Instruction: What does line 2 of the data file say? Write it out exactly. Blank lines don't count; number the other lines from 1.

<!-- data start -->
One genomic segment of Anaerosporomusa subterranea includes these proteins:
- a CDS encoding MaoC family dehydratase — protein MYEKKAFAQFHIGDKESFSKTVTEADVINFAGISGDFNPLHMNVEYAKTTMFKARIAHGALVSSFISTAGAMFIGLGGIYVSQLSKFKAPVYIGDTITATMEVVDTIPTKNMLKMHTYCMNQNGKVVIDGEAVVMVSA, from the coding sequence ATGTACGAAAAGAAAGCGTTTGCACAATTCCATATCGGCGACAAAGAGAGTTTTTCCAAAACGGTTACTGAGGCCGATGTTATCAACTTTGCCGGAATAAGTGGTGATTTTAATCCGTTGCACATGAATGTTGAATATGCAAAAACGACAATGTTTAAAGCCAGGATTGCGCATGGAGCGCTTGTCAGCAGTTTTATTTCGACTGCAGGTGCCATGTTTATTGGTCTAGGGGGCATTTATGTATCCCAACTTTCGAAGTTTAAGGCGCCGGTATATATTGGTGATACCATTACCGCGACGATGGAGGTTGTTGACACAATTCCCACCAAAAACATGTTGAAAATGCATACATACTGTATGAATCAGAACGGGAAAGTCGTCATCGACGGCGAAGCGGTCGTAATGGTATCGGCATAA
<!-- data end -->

- a CDS encoding MaoC family dehydratase — protein MYEKKAFAQFHIGDKESFSKTVTEADVINFAGISGDFNPLHMNVEYAKTTMFKARIAHGALVSSFISTAGAMFIGLGGIYVSQLSKFKAPVYIGDTITATMEVVDTIPTKNMLKMHTYCMNQNGKVVIDGEAVVMVSA, from the coding sequence ATGTACGAAAAGAAAGCGTTTGCACAATTCCATATCGGCGACAAAGAGAGTTTTTCCAAAACGGTTACTGAGGCCGATGTTATCAACTTTGCCGGAATAAGTGGTGATTTTAATCCGTTGCACATGAATGTTGAATATGCAAAAACGACAATGTTTAAAGCCAGGATTGCGCATGGAGCGCTTGTCAGCAGTTTTATTTCGACTGCAGGTGCCATGTTTATTGGTCTAGGGGGCATTTATGTATCCCAACTTTCGAAGTTTAAGGCGCCGGTATATATTGGTGATACCATTACCGCGACGATGGAGGTTGTTGACACAATTCCCACCAAAAACATGTTGAAAATGCATACATACTGTATGAATCAGAACGGGAAAGTCGTCATCGACGGCGAAGCGGTCGTAATGGTATCGGCATAA